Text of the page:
# 2023 AMC 12B Problems/Problem 13

The following problem is from both the 2023 AMC 10B #17 and 2023 AMC 12B #13, so both problems redirect to this page.

## Problem

A rectangular box $P$ has distinct edge lengths $a$, $b$, and $c$. The sum of the lengths of all $12$ edges of $P$ is $13$, the areas of all $6$ faces of $P$ is $\frac{11}{2}$, and the volume of $P$ is $\frac{1}{2}$. What is the length of the longest interior diagonal connecting two vertices of $P$?

$\textbf{(A)}~2\qquad\textbf{(B)}~\frac{3}{8}\qquad\textbf{(C)}~\frac{9}{8}\qquad\textbf{(D)}~\frac{9}{4}\qquad\textbf{(E)}~\frac{3}{2}$

## Solution 1 (algebraic manipulation)

$[asy] import geometry; pair A = (-3, 4); pair B = (-3, 5); pair C = (-1, 4); pair D = (-1, 5); pair AA = (0, 0); pair BB = (0, 1); pair CC = (2, 0); pair DD = (2, 1); draw(D--AA,dashed); draw(A--B); draw(A--C); draw(B--D); draw(C--D); draw(A--AA); draw(B--BB); draw(C--CC); draw(D--DD); // Dotted vertices dot(A); dot(B); dot(C); dot(D); dot(AA); dot(BB); dot(CC); dot(DD); draw(AA--BB); draw(AA--CC); draw(BB--DD); draw(CC--DD); label("a",midpoint(D--DD),E); label("b",midpoint(CC--DD),E); label("c",midpoint(AA--CC),S); [/asy]$

We can create three equations using the given information. $$4a+4b+4c = 13$$ $$2ab+2ac+2bc=\frac{11}{2}$$ $$abc=\frac{1}{2}$$ We also know that we want $\sqrt{a^2 + b^2 + c^2}$ because that is the length that can be found from using the Pythagorean Theorem. We cleverly notice that $a^2 + b^2 + c^2 = (a+b+c)^2 - 2(ab+ac+bc)$. We know that $a+b+c = \frac{13}{4}$ and $2(ab+ac+bc)=\dfrac{11}2$, so $a^2 + b^2 + c^2 = \left(\frac{13}{4}\right)^2 - \frac{11}{2} = \frac{169-88}{16} = \frac{81}{16}$. So our answer is $\sqrt{\frac{81}{16}} = \boxed{\textbf{(D)}~\tfrac94}$.

Interestingly, we don't use the fact that the volume is $\frac{1}{2}$.

~minor edits and add-ons by Technodoggo, lucaswujc, andliu766, and BcMath

## Solution 2 (Vieta's)

We use the equations from Solution 1 and manipulate it a little: $$a+b+c = \frac{13}{4}$$ $$ab+ac+bc=\frac{11}{4}$$ $$abc=\frac{1}{2}$$ Notice how these are the equations for the vieta's formulas for a polynomial with roots of $a$, $b$, and $c$. Let's create that polynomial. It would be $x^3 - \frac{13}{4}x^2 + \frac{11}{4}x - \frac{1}{2}$. Multiplying each term by 4 to get rid of fractions, we get $4x^3 - 13x^2 + 11x - 2$. Notice how the coefficients add up to $0$. Whenever this happens, that means that $(x-1)$ is a factor and that 1 is a root. After using synthetic division to divide $4x^3 - 13x^2 + 11x - 2$ by $x-1$, we get $4x^2 - 9x + 2$. Factoring that, you get $(x-2)(4x-1)$. This means that this polynomial factors to $(x-1)(x-2)(4x-1)$ and that the roots are $1$, $2$, and $1/4$. Since we're looking for $\sqrt{a^2 + b^2 + c^2}$, this is equal to $\sqrt{1^2 + 2^2 + \frac{1}{4}^2} = \sqrt{\frac{81}{16}} = \boxed{\textbf{(D)}~\tfrac94}$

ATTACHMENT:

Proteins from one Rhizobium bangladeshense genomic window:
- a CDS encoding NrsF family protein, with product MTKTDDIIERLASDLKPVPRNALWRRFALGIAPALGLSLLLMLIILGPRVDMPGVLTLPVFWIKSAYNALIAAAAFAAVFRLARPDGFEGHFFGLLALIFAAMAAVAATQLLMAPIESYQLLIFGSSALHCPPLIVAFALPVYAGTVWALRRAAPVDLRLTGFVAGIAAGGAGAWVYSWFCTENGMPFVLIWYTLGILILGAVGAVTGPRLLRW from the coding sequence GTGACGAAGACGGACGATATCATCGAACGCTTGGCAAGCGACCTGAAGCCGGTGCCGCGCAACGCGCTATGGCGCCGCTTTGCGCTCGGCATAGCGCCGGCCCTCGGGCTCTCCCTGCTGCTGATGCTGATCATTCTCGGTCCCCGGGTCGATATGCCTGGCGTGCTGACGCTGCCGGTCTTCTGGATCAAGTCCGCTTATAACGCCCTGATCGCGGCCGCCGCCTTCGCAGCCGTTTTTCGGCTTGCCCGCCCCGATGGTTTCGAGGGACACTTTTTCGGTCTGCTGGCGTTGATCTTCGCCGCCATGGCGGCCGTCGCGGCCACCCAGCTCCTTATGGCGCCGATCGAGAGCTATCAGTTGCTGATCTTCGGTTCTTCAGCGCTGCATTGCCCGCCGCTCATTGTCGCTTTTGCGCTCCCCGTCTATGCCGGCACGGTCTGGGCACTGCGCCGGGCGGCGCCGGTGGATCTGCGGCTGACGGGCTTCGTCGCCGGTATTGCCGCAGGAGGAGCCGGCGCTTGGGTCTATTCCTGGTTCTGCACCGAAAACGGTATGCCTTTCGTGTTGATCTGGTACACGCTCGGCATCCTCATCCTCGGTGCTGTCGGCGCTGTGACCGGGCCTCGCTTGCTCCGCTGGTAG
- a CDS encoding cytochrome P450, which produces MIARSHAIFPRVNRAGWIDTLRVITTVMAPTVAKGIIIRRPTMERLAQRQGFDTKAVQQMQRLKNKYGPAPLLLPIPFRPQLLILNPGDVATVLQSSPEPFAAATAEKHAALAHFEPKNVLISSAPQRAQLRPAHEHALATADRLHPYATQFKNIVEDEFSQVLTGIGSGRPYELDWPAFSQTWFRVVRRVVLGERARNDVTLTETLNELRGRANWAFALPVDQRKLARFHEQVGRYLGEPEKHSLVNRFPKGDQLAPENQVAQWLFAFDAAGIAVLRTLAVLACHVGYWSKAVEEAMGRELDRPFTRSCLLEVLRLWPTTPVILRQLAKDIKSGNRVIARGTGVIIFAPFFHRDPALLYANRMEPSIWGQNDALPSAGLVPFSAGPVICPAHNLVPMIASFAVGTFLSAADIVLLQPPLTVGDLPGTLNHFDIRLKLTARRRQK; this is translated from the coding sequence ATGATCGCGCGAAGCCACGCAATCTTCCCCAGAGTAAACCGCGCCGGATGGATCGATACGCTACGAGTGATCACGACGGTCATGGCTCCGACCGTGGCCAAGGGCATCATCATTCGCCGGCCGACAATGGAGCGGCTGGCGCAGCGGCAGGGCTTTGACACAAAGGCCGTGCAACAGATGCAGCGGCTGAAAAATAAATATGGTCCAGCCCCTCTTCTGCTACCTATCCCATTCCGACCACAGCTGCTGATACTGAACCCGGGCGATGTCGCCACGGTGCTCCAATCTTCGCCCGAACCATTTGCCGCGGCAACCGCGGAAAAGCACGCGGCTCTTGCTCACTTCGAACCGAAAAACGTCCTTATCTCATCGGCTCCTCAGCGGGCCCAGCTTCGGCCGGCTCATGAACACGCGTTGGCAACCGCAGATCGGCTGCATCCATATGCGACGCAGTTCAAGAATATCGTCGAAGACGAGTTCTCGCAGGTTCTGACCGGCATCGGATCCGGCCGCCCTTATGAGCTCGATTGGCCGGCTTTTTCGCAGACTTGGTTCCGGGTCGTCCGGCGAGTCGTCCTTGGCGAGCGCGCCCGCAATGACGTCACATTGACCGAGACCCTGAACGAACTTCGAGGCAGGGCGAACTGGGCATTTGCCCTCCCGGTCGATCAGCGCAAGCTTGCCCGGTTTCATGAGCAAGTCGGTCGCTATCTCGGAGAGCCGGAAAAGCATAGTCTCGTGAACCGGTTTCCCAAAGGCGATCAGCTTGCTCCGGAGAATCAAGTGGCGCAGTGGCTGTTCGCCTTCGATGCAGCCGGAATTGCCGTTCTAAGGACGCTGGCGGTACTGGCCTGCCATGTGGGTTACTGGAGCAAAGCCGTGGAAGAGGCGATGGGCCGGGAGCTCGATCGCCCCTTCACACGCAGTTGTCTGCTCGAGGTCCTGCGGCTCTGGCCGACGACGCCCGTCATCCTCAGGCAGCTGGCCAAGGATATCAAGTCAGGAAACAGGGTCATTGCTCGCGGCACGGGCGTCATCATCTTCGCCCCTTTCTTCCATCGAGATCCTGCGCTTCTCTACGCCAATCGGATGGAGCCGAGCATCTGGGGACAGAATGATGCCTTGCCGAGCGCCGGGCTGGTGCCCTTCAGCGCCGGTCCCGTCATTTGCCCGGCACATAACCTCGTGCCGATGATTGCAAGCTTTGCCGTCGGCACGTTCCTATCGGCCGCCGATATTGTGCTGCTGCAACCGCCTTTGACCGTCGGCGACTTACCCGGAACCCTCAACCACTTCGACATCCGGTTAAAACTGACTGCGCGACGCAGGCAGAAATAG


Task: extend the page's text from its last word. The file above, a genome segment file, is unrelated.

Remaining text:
## Solution 3 (Cheese Method)

Incorporating the solution above, we know $a+b+c$ = $13/4$ $\Rightarrow$ $a+b+c > 3$. The side lengths are larger than $1$ $\cdot$ $1$ $\cdot$ $1$ (a unit cube). The side length of the interior of a unit cube is $\sqrt{3}$, and we know that the side lengths are larger than $1$ $\cdot$ $1$ $\cdot$ $1$, so that means the diagonal has to be larger than $\sqrt{3}$, and the only answer choice larger than $\sqrt{3}$ $\Rightarrow$ $\boxed{\textbf{(D)}~\tfrac94}$

~kabbybear

Note that the real number $\sqrt{3}$ is around $1.73$. Option $A$ is also greater than $\sqrt{3}$ meaning there are two options greater than $\sqrt{3}$. Option $A$ is an integer so educationally guessing we arrive at answer $D$ $\Rightarrow$ $\boxed{\textbf{(D)}~\tfrac94}$

~atictacksh

## Video Solution

~Steven Chen (Professor Chen Education Palace, www.professorchenedu.com)